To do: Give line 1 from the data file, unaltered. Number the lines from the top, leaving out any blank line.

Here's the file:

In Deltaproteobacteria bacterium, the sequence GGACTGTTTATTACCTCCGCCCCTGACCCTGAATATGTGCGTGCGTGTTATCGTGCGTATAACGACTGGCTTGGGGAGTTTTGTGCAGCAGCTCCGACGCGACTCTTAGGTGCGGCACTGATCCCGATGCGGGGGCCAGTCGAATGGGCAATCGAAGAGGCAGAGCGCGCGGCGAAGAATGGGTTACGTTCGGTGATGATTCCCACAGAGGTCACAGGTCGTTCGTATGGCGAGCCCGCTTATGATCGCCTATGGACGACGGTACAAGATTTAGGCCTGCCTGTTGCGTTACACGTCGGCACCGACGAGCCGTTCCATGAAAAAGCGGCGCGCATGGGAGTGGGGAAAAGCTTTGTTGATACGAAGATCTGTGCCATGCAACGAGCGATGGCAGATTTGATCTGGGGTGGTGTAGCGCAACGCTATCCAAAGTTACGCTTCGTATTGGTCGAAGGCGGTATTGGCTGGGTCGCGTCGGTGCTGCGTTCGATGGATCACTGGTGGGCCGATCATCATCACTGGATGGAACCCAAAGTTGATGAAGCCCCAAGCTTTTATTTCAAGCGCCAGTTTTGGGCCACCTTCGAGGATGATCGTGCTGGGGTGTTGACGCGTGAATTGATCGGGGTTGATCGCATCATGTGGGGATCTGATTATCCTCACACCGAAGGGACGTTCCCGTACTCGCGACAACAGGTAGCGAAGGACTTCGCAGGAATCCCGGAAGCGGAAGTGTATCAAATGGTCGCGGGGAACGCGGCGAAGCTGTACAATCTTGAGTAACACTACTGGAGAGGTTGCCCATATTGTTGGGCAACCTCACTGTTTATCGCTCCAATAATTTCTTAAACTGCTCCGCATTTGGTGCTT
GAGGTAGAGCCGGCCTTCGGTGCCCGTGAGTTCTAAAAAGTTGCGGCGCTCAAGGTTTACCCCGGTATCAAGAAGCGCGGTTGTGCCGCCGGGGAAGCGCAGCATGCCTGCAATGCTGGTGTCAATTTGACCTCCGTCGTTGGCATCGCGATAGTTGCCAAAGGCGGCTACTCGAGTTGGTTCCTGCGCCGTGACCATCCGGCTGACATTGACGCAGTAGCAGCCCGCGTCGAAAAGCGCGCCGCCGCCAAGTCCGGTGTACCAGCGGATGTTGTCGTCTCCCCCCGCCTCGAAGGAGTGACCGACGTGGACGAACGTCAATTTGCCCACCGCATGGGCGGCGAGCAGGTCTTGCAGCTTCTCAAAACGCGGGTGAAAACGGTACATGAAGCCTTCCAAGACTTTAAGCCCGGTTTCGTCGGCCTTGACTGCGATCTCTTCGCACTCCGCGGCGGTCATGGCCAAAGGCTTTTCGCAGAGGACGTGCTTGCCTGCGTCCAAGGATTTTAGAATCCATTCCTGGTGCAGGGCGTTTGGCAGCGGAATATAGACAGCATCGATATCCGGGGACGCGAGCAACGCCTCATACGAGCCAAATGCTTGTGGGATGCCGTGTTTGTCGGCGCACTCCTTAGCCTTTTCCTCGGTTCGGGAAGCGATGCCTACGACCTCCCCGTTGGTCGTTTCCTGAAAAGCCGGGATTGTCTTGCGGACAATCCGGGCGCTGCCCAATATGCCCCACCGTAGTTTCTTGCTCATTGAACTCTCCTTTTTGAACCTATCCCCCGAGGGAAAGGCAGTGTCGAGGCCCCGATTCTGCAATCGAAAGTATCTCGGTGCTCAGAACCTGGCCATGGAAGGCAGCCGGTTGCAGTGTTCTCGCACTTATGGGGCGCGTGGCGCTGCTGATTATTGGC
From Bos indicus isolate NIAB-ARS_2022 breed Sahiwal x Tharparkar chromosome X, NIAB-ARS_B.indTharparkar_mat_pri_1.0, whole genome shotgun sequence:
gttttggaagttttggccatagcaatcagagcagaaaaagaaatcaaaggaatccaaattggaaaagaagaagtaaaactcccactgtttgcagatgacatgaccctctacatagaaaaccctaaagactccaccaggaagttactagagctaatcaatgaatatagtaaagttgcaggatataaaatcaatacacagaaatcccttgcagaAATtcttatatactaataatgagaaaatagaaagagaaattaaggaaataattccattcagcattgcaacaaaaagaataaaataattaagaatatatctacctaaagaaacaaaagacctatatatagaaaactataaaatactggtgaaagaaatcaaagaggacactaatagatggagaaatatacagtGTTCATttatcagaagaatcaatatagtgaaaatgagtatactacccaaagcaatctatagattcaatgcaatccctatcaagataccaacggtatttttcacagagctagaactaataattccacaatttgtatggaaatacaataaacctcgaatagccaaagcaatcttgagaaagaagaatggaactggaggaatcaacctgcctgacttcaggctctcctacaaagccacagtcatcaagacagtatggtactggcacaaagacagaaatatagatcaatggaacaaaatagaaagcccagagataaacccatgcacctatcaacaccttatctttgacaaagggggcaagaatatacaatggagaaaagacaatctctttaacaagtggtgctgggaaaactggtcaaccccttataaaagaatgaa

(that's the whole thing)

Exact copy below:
In Deltaproteobacteria bacterium, the sequence GGACTGTTTATTACCTCCGCCCCTGACCCTGAATATGTGCGTGCGTGTTATCGTGCGTATAACGACTGGCTTGGGGAGTTTTGTGCAGCAGCTCCGACGCGACTCTTAGGTGCGGCACTGATCCCGATGCGGGGGCCAGTCGAATGGGCAATCGAAGAGGCAGAGCGCGCGGCGAAGAATGGGTTACGTTCGGTGATGATTCCCACAGAGGTCACAGGTCGTTCGTATGGCGAGCCCGCTTATGATCGCCTATGGACGACGGTACAAGATTTAGGCCTGCCTGTTGCGTTACACGTCGGCACCGACGAGCCGTTCCATGAAAAAGCGGCGCGCATGGGAGTGGGGAAAAGCTTTGTTGATACGAAGATCTGTGCCATGCAACGAGCGATGGCAGATTTGATCTGGGGTGGTGTAGCGCAACGCTATCCAAAGTTACGCTTCGTATTGGTCGAAGGCGGTATTGGCTGGGTCGCGTCGGTGCTGCGTTCGATGGATCACTGGTGGGCCGATCATCATCACTGGATGGAACCCAAAGTTGATGAAGCCCCAAGCTTTTATTTCAAGCGCCAGTTTTGGGCCACCTTCGAGGATGATCGTGCTGGGGTGTTGACGCGTGAATTGATCGGGGTTGATCGCATCATGTGGGGATCTGATTATCCTCACACCGAAGGGACGTTCCCGTACTCGCGACAACAGGTAGCGAAGGACTTCGCAGGAATCCCGGAAGCGGAAGTGTATCAAATGGTCGCGGGGAACGCGGCGAAGCTGTACAATCTTGAGTAACACTACTGGAGAGGTTGCCCATATTGTTGGGCAACCTCACTGTTTATCGCTCCAATAATTTCTTAAACTGCTCCGCATTTGGTGCTT